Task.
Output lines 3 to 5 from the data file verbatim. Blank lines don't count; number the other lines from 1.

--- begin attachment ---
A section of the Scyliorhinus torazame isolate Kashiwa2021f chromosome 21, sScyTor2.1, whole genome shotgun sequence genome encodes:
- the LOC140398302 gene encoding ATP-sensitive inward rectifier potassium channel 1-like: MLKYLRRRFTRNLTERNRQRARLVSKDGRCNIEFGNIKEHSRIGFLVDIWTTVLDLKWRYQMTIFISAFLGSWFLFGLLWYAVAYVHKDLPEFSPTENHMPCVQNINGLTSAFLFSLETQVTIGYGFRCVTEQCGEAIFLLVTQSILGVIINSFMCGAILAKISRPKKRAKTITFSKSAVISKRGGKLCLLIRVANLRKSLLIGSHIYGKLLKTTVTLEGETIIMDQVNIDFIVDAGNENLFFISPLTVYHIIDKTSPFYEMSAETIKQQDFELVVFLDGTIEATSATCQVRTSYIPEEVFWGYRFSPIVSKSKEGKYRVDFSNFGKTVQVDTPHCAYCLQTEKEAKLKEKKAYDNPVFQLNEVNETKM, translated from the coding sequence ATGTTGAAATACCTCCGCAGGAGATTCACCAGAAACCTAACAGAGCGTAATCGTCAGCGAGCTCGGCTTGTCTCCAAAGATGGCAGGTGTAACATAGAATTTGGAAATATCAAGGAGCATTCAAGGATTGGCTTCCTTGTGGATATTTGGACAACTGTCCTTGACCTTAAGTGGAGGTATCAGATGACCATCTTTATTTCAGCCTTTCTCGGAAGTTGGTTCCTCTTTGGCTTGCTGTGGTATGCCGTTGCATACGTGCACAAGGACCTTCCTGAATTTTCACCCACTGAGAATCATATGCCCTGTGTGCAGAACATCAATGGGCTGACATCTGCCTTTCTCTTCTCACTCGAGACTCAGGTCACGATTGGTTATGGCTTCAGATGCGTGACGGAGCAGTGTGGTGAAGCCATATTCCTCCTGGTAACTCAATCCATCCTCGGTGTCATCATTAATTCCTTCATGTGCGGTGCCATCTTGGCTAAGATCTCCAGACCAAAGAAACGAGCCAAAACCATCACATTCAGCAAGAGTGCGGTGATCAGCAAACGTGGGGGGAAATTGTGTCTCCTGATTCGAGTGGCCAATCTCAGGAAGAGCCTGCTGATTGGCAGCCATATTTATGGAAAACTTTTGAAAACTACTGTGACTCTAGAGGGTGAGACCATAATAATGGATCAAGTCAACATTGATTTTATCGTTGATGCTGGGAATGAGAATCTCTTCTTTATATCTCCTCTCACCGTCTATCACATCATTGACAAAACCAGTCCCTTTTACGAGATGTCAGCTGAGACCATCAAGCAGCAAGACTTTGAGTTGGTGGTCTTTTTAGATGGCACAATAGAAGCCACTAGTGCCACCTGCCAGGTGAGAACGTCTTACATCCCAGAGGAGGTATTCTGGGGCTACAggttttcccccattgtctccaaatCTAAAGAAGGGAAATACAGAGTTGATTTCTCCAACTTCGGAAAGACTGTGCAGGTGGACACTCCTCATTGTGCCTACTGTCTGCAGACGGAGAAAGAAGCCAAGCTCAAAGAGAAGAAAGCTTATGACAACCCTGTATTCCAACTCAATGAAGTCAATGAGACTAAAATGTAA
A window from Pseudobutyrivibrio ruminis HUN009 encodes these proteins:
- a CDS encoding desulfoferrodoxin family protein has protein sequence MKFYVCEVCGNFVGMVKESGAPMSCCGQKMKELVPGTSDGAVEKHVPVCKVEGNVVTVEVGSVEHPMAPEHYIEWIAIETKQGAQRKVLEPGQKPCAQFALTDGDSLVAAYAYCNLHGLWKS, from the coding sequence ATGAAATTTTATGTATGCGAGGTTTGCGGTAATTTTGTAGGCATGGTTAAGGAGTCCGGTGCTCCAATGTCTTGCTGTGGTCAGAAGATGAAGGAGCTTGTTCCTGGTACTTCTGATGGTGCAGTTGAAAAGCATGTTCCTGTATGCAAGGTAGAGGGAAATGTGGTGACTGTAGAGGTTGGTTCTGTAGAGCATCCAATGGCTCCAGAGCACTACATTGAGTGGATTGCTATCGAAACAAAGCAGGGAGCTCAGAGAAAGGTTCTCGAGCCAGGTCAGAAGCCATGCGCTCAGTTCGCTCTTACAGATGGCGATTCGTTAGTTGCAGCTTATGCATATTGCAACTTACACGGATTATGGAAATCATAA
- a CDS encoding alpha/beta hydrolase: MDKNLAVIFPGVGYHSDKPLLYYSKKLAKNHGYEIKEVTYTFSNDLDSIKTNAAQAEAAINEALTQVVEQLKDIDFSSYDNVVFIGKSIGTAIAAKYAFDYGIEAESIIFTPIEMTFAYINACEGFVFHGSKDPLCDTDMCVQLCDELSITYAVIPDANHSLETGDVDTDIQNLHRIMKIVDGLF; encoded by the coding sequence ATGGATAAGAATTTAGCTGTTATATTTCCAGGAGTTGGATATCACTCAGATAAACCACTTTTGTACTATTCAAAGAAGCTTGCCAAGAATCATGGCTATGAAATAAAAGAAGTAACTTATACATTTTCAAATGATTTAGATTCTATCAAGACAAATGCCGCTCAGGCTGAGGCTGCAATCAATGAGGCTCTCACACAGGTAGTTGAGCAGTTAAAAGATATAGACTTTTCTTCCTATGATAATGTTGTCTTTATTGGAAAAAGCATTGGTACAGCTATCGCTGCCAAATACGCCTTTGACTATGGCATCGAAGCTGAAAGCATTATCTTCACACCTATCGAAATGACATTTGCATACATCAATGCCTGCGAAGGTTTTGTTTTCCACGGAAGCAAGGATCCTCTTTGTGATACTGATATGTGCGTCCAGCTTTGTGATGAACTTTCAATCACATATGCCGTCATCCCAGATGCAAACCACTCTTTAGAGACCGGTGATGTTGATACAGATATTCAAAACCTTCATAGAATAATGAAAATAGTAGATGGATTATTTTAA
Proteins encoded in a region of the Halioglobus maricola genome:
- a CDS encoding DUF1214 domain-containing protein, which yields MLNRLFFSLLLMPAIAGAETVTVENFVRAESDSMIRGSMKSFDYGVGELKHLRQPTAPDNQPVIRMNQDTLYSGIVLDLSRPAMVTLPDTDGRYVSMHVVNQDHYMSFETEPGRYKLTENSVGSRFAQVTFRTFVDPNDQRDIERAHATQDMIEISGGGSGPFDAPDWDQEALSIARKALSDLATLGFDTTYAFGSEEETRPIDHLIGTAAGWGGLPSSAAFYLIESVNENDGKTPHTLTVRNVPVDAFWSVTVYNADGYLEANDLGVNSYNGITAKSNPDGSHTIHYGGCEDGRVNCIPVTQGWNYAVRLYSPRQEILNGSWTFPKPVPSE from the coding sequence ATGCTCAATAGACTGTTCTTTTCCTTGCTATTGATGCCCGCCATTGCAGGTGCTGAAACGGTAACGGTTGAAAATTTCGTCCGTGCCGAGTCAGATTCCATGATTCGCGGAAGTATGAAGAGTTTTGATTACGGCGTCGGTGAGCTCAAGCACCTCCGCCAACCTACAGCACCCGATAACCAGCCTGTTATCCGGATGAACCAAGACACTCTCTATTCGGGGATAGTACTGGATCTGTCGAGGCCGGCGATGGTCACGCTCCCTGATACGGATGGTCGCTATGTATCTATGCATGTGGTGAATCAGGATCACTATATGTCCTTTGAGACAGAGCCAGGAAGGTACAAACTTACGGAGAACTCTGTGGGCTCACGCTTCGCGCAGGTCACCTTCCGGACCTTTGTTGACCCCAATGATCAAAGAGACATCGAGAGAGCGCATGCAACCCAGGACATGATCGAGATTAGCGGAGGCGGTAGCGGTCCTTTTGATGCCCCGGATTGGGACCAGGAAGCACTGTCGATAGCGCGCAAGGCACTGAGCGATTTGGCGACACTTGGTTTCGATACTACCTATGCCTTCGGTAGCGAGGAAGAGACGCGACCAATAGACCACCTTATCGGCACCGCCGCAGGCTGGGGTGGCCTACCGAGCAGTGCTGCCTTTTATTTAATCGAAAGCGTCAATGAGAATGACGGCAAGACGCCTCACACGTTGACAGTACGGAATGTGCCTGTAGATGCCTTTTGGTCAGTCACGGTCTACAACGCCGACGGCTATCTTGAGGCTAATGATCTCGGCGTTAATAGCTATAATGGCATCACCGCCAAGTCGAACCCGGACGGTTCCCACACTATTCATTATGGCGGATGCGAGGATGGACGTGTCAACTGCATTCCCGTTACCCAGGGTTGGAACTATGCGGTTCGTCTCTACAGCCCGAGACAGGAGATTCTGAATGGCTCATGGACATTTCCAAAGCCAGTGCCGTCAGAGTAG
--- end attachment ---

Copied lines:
A window from Pseudobutyrivibrio ruminis HUN009 encodes these proteins:
- a CDS encoding desulfoferrodoxin family protein has protein sequence MKFYVCEVCGNFVGMVKESGAPMSCCGQKMKELVPGTSDGAVEKHVPVCKVEGNVVTVEVGSVEHPMAPEHYIEWIAIETKQGAQRKVLEPGQKPCAQFALTDGDSLVAAYAYCNLHGLWKS, from the coding sequence ATGAAATTTTATGTATGCGAGGTTTGCGGTAATTTTGTAGGCATGGTTAAGGAGTCCGGTGCTCCAATGTCTTGCTGTGGTCAGAAGATGAAGGAGCTTGTTCCTGGTACTTCTGATGGTGCAGTTGAAAAGCATGTTCCTGTATGCAAGGTAGAGGGAAATGTGGTGACTGTAGAGGTTGGTTCTGTAGAGCATCCAATGGCTCCAGAGCACTACATTGAGTGGATTGCTATCGAAACAAAGCAGGGAGCTCAGAGAAAGGTTCTCGAGCCAGGTCAGAAGCCATGCGCTCAGTTCGCTCTTACAGATGGCGATTCGTTAGTTGCAGCTTATGCATATTGCAACTTACACGGATTATGGAAATCATAA
- a CDS encoding alpha/beta hydrolase: MDKNLAVIFPGVGYHSDKPLLYYSKKLAKNHGYEIKEVTYTFSNDLDSIKTNAAQAEAAINEALTQVVEQLKDIDFSSYDNVVFIGKSIGTAIAAKYAFDYGIEAESIIFTPIEMTFAYINACEGFVFHGSKDPLCDTDMCVQLCDELSITYAVIPDANHSLETGDVDTDIQNLHRIMKIVDGLF; encoded by the coding sequence ATGGATAAGAATTTAGCTGTTATATTTCCAGGAGTTGGATATCACTCAGATAAACCACTTTTGTACTATTCAAAGAAGCTTGCCAAGAATCATGGCTATGAAATAAAAGAAGTAACTTATACATTTTCAAATGATTTAGATTCTATCAAGACAAATGCCGCTCAGGCTGAGGCTGCAATCAATGAGGCTCTCACACAGGTAGTTGAGCAGTTAAAAGATATAGACTTTTCTTCCTATGATAATGTTGTCTTTATTGGAAAAAGCATTGGTACAGCTATCGCTGCCAAATACGCCTTTGACTATGGCATCGAAGCTGAAAGCATTATCTTCACACCTATCGAAATGACATTTGCATACATCAATGCCTGCGAAGGTTTTGTTTTCCACGGAAGCAAGGATCCTCTTTGTGATACTGATATGTGCGTCCAGCTTTGTGATGAACTTTCAATCACATATGCCGTCATCCCAGATGCAAACCACTCTTTAGAGACCGGTGATGTTGATACAGATATTCAAAACCTTCATAGAATAATGAAAATAGTAGATGGATTATTTTAA